is not, ployed in the care, management, super. within the meaning of the 11th Amend- intendence, and repair of the canals, ment, an action against the state.” The for a judgment recovered against them first class, in just reason, is not confined or any of them in any action instituted to cases where the suit will operate so for an act done pursuant to the prorias to compel [501] the state specifically sions of the Canal Law. In either case


their effect, whether complete or not, , Walsh as superintendent of public would expend itself upon the people of works of the state of New York, is so the state of New York in their public clear, and the fact that the proceedings and corporate capacity. Section 47 of are in essence suits against the state the Canal Law provides for an action without its consent is so evident, that before the court of claims for certain instead of permitting them to run their kinds of damages arising from the use slow course to final decree, with inevitaor management of the canals; but in ble futile result, the writ of prohibition terms it is provided that this "shall not should be issued as prayed.

Ex parte extend to claims arising from damages Simons, 247 U. S. 231, 239, 62 L. ed. resulting from the navigation of the 1094, 1096, 38 Sup. Ct. Rep. 497; Ex canals." There is no suggestion that the parte Peterson, 253 U. S. 300, 305, 64 superintendent was or is acting under L. ed. 919, 921, 40 Sup. Ct. Rep. 543. color of an unconstitutional law, or Rule absolute for a writ of prohibiotherwise than in the due course of his tion. duty under the Constitution and laws of the state of New York. In the fullest sense, therefore, the proceedings are shown by the entire record to be in their EX PARTE: IN THE MATTER OF THE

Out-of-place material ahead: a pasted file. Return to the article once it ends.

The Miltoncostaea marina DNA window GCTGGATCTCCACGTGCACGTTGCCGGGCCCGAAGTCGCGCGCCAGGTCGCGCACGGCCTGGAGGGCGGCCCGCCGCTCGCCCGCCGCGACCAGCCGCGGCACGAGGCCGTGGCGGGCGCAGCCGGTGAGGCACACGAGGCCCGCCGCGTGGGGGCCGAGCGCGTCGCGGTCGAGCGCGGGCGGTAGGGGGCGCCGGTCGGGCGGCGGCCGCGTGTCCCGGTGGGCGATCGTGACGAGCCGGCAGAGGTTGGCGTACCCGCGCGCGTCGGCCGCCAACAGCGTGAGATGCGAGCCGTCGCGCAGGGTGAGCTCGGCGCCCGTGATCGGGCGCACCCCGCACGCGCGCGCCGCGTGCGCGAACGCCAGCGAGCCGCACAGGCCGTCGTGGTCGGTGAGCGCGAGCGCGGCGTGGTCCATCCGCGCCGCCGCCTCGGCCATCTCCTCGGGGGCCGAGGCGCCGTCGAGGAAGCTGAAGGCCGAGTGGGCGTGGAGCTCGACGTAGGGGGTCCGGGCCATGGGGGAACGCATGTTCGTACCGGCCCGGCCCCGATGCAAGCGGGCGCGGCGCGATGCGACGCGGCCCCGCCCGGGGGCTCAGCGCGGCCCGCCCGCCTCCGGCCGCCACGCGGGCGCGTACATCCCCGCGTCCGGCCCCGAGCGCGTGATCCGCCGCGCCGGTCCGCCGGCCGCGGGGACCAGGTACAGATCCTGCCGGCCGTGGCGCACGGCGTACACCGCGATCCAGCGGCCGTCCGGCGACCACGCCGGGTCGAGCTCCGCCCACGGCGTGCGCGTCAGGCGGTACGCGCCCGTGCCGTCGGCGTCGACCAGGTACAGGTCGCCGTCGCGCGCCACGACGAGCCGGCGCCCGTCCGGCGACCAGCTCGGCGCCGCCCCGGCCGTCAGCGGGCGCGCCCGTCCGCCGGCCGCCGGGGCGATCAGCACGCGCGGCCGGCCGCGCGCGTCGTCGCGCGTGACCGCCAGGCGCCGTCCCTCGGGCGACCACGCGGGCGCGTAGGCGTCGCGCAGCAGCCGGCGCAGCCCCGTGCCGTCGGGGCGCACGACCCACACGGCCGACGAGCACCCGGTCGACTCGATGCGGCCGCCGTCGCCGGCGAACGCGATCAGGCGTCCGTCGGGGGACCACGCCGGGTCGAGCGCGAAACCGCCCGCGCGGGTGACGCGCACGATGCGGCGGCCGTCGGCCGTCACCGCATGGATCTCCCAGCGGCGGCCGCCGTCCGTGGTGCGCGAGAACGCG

STATE OF NEW YORK et al., Owners nature and effect suits brought by indi

of the Steam Tug Queen City, Petition. viduals against the state of New York, and therefore-since no consent has been given-beyond the jurisdiction of (See S. C. Reporter's ed. 503-511.) the courts of the United States.

Admiralty evidence '- state ownerThere is no substance in the conten

ship of vessel suggestion of attor. tion that this result enables the state of

ney general. New York to impose its local law upon i. The verified suggestion presented by the admiralty jurisdiction, to the detri- the attorney general of the state in his offiment of the characteristic symmetry and cial capacity as representative of the state uniformity of the rules of maritime law and the people thereof, that a vessel libeled insisted upon in Workman v. New York, in admiralty is the property of the state, 179 U. S. 552, 557–560, 45 L. ed. 314, in its public governmental service, amounts

in its possession and control, and employed 319, 320, 21 Sup. Ct. Rep. 212; Southern to an official certificate concerning a public P. Co. v. Jensen, 244 U. S. 205, 215, 61 matter presumably within his official knowl. L. ed. 1086, 1098, L.R.A.1918C, 451, 37 edge, and ought to be accepted as sufficient Sup. Ct. Rep. 524, Ann. Cas. 1917E, 900, evidence of the fact,--at least, in the ab14 N. C. C. A. 596; Union Fish Co. v. sence of special challenge. Erickson, 248 U. S. 308, 313, 63 L. ed. (For other cases: see, Admiralty, III. i, 1, in